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When implementing an ERP solution, the initial planning process is most important. Hershey’s top management was aware of peak sales periods; therefore, the authorization to proceed with a drastic organization-wide change was the first error. The initial proposal for implementation should have raised red flags among the company’s executives, but the plans moved forward and the result was devastating for the company, its customers and employees.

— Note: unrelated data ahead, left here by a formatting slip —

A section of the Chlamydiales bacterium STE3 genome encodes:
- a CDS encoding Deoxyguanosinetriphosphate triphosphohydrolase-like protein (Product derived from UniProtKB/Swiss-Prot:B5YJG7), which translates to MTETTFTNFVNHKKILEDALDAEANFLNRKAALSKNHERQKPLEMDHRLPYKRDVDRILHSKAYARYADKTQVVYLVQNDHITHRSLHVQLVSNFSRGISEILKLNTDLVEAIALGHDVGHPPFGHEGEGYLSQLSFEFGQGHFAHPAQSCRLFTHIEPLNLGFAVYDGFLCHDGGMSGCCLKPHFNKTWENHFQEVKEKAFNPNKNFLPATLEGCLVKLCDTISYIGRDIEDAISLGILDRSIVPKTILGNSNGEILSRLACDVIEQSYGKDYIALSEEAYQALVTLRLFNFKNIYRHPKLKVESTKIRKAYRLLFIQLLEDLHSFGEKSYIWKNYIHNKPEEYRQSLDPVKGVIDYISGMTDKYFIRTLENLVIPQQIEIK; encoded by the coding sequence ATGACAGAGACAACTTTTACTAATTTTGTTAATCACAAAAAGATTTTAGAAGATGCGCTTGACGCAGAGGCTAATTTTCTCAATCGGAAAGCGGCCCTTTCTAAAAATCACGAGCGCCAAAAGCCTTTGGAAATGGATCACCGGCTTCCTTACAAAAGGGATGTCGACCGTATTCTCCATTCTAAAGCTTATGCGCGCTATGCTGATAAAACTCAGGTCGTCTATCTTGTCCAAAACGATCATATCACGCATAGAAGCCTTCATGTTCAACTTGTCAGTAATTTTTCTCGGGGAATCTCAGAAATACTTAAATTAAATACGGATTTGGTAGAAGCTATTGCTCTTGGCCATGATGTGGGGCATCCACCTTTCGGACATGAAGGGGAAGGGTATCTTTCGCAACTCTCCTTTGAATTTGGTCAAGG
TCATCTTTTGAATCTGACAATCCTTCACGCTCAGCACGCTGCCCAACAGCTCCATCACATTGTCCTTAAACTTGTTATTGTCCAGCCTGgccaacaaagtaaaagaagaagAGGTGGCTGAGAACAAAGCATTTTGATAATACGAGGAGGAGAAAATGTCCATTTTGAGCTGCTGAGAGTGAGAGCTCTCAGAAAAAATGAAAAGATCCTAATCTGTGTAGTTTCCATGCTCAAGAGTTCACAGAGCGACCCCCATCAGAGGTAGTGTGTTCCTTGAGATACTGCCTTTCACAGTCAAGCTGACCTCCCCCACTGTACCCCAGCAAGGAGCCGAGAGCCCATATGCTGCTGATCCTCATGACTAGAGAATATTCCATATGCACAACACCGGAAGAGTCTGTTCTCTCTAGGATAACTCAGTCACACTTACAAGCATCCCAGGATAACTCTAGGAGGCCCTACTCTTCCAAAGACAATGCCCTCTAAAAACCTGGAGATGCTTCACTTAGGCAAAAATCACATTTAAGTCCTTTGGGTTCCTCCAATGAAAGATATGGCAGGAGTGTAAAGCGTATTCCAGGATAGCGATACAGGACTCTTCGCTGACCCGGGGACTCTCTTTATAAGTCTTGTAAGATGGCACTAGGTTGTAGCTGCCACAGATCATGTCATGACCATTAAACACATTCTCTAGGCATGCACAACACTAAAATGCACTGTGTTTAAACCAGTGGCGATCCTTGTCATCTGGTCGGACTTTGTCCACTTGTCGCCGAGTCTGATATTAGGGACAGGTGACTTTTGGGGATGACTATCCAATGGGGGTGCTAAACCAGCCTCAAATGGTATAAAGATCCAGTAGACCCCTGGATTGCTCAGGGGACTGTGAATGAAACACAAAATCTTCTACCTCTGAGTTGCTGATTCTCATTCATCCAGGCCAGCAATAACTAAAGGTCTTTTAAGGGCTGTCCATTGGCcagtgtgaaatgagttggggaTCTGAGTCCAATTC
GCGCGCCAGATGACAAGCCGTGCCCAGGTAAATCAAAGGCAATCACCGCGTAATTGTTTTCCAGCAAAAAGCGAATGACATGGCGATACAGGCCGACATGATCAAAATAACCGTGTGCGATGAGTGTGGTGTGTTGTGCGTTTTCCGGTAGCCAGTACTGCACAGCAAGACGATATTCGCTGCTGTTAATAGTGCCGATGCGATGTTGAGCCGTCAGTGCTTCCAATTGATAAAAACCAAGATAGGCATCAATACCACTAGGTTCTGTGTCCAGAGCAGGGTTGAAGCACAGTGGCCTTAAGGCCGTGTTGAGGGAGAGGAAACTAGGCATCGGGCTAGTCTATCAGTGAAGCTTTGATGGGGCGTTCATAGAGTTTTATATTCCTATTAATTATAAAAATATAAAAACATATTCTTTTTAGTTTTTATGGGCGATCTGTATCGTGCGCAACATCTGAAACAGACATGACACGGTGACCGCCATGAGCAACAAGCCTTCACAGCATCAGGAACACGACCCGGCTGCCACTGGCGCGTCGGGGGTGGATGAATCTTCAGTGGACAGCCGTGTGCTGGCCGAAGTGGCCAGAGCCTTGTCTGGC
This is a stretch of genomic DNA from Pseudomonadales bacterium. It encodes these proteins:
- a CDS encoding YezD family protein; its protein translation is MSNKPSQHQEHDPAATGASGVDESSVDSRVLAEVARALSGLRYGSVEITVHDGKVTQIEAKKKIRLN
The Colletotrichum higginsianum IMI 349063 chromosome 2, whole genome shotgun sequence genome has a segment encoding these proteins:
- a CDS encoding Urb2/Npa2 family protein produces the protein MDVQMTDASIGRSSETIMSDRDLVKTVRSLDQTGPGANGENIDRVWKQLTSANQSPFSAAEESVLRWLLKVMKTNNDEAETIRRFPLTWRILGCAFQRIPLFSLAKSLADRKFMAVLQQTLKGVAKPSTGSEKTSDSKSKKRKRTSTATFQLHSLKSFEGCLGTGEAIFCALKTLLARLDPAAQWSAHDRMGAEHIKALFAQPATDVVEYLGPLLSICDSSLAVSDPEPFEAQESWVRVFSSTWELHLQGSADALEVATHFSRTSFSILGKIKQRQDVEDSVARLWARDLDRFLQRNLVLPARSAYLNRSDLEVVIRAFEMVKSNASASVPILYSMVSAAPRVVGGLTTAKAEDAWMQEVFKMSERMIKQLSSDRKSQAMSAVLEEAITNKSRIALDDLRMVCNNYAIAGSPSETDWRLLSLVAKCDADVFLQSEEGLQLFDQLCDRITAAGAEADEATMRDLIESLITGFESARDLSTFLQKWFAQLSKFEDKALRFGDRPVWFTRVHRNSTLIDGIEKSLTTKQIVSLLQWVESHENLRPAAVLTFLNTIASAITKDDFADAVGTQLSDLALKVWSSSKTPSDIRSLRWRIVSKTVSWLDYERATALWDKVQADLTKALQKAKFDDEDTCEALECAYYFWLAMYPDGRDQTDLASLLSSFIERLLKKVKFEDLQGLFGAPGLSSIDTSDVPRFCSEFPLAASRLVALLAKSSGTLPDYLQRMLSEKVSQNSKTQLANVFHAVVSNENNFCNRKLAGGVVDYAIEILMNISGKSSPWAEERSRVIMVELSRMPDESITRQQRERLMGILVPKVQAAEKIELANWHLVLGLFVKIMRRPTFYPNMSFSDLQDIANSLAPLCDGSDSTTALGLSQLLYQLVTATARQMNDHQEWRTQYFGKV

The use of IT should yield results opposite of what was achieved at Hershey’s. IT, particularly ERP systems, are designed to create barriers to competition, lower the costs of market entry, shorten timelines, speed cash flow, cut out intermediaries, build bridges, and keep the organization better informed than its competitors (Benson and Standing 2002). Technology, in the context of organizations similar to Hershey, can change production, business processes and organizations, including the potential to change and maximize the potential of social structures and interactions (Benson and Standing 2002).